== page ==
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For three days in the fall of 1846, U.S. and Mexican soldiers fought fiercely in the picturesque city of Monterrey, turning the northern Mexican town, known for its towering mountains and luxurious gardens, into one of the nineteenth century's most gruesome battlefields. Led by Brigadier General Zachary Taylor, graduates of the U.S. Military Academy encountered a city almost perfectly protected by mountains, a river, and a vast plain. Monterey's ideal defensive position inspired more than one U.S. soldier to call...
For three days in the fall of 1846, U.S. and Mexican soldiers fought fiercely in the picturesque city of Monterrey, turning the northern Mexican town, known for its towering mountains and luxurious gardens, into one of the nineteenth century's most gruesome battlefields. Led by Brigadier General Zachary Taylor, graduates of the U.S. Military Academy encountered a city almost perfectly protected by mountains, a river, and a vast plain. Monterey's ideal defensive position inspired more than one U.S. soldier to call the city "a perfect Gibraltar." The first day of fighting was deadly for the Americans, especially the newly graduated West Point cadets. But they soon adjusted their tactics and began fighting building to building.
Chris D. Dishman conveys in a vivid narrative the intensity and drama of the Battle of Monterrey, which marked the first time U.S. troops engaged in prolonged urban combat. Future Civil War generals and West Point graduates fought desperately alongside rough Texan, Mississippian, and Tennessean volunteers. General Taylor engineered one of the army's first wars of maneuver at Monterrey by sending the bulk of his troops against the weakest part of the city, and embedded press reporters wrote eyewitness accounts of the action for readers back in the States. Dishman interweaves descriptions of troop maneuvers and clashes between units using pistols and rifles with accounts of hand-to-hand combat involving edged weapons, stones, clubs, and bare hands. He brings regular soldiers and citizen volunteers to life in personal vignettes that draw on firsthand accounts from letters, diaries, and reports written by men on both sides. An epilogue carries the narrative thread to the conclusion of the war.
Dishman has canvassed a wide range of Mexican and American sources and walked Monterrey's streets and battlefields. Accompanied by maps and period illustrations, this skillfully written history will interest scholars, history enthusiasts, and everyone who enjoys a true war story well told.
Posted September 1, 2011
Christopher Dishman's book, A Perfect Gibralter, provides some very good insights into the war with Mexico and the battle for Monterrey, Mexico. His focuses on the decisions and tactics that lead up to the three days of bloody fighting in 1846. He expertly weaves into the narrative quotas from those who participated in the campaign. Also of interest is the many Civil War Generals and political figure as field and company grade officers.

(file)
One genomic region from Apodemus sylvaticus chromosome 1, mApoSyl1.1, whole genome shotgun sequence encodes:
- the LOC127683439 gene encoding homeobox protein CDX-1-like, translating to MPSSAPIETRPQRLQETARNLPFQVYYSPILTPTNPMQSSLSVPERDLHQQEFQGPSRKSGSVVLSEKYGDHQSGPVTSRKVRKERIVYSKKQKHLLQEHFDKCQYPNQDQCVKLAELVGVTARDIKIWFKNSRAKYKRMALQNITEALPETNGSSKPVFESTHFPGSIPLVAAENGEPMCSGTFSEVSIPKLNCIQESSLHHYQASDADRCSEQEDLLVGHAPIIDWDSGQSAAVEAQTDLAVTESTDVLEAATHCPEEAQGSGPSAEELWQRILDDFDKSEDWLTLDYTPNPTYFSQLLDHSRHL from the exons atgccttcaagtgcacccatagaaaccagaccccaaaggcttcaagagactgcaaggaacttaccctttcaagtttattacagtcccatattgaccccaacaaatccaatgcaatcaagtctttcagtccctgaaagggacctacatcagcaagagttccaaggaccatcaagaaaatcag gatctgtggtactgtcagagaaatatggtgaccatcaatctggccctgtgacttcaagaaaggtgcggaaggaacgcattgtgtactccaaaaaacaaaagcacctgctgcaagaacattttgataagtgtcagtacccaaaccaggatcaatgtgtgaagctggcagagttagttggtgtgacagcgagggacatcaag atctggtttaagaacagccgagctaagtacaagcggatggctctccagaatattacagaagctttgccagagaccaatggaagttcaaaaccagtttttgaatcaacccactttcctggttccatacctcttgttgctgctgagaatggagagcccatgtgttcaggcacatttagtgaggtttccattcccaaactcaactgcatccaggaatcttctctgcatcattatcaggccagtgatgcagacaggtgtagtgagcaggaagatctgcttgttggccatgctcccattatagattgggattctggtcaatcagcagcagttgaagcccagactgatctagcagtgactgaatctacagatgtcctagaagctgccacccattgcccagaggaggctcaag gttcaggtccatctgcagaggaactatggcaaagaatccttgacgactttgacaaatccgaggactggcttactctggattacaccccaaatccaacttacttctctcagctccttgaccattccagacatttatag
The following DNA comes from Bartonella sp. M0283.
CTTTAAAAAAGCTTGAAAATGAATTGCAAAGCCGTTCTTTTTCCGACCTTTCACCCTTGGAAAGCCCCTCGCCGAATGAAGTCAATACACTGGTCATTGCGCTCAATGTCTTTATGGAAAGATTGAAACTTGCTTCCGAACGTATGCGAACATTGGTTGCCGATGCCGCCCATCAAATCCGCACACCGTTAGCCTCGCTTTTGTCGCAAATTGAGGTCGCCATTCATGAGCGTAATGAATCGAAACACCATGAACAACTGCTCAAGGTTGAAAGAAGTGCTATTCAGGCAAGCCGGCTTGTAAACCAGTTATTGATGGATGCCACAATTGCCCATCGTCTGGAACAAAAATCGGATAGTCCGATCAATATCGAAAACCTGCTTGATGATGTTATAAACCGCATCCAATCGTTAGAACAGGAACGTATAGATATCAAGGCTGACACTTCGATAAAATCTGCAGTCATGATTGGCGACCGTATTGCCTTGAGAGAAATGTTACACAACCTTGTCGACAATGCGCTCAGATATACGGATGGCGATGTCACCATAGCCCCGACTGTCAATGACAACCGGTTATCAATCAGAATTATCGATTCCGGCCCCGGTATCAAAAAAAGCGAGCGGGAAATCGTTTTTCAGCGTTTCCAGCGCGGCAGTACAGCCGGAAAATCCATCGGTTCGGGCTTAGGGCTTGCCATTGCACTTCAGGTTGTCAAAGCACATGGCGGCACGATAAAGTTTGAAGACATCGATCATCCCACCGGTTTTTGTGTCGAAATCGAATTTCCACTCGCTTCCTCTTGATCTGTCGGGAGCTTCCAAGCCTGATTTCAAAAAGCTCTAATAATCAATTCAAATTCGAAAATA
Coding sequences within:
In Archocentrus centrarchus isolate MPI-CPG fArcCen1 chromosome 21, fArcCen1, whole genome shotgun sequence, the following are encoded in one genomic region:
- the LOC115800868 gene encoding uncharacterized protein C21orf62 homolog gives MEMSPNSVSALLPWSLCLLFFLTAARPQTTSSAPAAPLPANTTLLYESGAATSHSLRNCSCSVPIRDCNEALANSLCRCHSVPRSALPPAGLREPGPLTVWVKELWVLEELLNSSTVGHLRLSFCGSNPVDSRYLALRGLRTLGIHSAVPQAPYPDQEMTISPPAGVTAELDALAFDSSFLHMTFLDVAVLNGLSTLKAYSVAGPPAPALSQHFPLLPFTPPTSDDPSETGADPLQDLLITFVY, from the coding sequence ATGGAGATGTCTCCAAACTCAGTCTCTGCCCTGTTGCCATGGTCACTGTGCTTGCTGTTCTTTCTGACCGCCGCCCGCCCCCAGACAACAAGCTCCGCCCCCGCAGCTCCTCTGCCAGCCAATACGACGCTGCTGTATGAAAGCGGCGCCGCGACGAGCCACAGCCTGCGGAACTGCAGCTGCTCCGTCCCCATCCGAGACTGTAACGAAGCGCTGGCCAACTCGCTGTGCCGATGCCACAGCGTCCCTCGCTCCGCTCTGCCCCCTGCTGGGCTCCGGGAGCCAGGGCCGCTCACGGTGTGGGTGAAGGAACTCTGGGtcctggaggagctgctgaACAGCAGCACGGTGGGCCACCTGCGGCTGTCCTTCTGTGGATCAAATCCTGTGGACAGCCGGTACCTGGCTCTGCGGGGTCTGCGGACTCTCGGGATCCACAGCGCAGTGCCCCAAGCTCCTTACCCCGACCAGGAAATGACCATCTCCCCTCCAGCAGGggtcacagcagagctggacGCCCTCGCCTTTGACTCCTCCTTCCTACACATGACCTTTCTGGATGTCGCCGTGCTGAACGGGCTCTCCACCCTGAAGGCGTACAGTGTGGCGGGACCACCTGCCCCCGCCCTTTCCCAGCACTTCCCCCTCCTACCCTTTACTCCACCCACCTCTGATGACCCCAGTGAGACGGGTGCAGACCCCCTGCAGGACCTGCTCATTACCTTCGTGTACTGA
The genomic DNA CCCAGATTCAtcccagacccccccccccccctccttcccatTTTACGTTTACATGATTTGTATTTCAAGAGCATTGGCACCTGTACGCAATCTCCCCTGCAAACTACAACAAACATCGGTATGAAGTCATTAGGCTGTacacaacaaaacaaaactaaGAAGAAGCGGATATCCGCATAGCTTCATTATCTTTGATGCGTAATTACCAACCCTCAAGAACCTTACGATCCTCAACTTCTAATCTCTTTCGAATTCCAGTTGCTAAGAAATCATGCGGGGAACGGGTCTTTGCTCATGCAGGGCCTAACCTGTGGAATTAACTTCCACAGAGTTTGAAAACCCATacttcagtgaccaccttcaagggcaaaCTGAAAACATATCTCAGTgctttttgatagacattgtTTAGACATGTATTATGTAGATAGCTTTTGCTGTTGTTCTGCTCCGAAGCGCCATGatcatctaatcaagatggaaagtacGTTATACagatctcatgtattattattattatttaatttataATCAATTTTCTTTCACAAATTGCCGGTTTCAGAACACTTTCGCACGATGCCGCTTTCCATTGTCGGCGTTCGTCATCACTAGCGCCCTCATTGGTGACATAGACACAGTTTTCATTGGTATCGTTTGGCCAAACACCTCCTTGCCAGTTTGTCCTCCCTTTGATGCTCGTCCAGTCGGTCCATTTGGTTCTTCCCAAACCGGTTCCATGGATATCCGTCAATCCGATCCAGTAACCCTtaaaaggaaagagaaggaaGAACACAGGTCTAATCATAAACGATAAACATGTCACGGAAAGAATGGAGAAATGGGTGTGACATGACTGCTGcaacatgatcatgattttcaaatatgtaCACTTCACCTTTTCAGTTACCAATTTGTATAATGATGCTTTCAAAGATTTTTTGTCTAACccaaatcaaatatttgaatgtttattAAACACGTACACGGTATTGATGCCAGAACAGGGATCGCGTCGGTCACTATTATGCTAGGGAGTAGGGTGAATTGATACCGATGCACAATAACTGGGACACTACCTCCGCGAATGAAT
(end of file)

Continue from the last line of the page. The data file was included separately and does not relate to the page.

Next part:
The author provide a balanced account of the battle, showing the lack of urban war fighting skills on the first day of the battle as well as heroic efforts of those who fought and died. He also highlights decisions made in fog of war and how those choices made a difference in the outcome. I found it an excellent read.
Posted October 16, 2010
One might conclude, from looking at published histories, America fought only three wars: the Revolution, the Civil War and World War II. Additional investigation would reveal that America fought in World War I, a series of Indian Wars and the War with Mexico. You would find the War with Mexico, at this level, as a prelude to the Civil War more than anything else. Once you get to this war, Scott's campaign gets most of the attention. While considering Monterrey an "important battle", it is not one deserving of much printer's ink.
By stepping into this void, this book provides an excellent account of the battle. The author takes the time to position Monterrey within the campaign and the war. An excellent Epilogue completes the book covering the balance of Taylor's war. The result is a balanced complete history of the battle. This is not a complex battle and the author refuses to let the story bog down in small details. The result is a clear concise account capturing the essentials of the battle. The author presents the right level of detail and back-story to allow us to understand the dynamics and personalities. These can be very important as Texas and Mexico have many unresolved issues that play out during the battle.
During the War with Mexico, many Civil War Generals and political leaders are field and company grade officers. The author sprinkles the narration with their names but never loses the main story to chase after them. This basic decision provides great fun but keeps the focus on the battle not a group of junior officers. We see where Grant, Bragg, Longstreet, Thomas and Davis fight but only as it is important.
The book has a series of contemporary illustrations and maps, excellent footnotes and a Bibliography as expect in a serious history. My only objection is a lack of good battle maps. Contemporary maps are illustrations, as battle maps they are useless. Four to six good battle maps would make this a great book, without them it is an excellent one.
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Posted September 10, 2010
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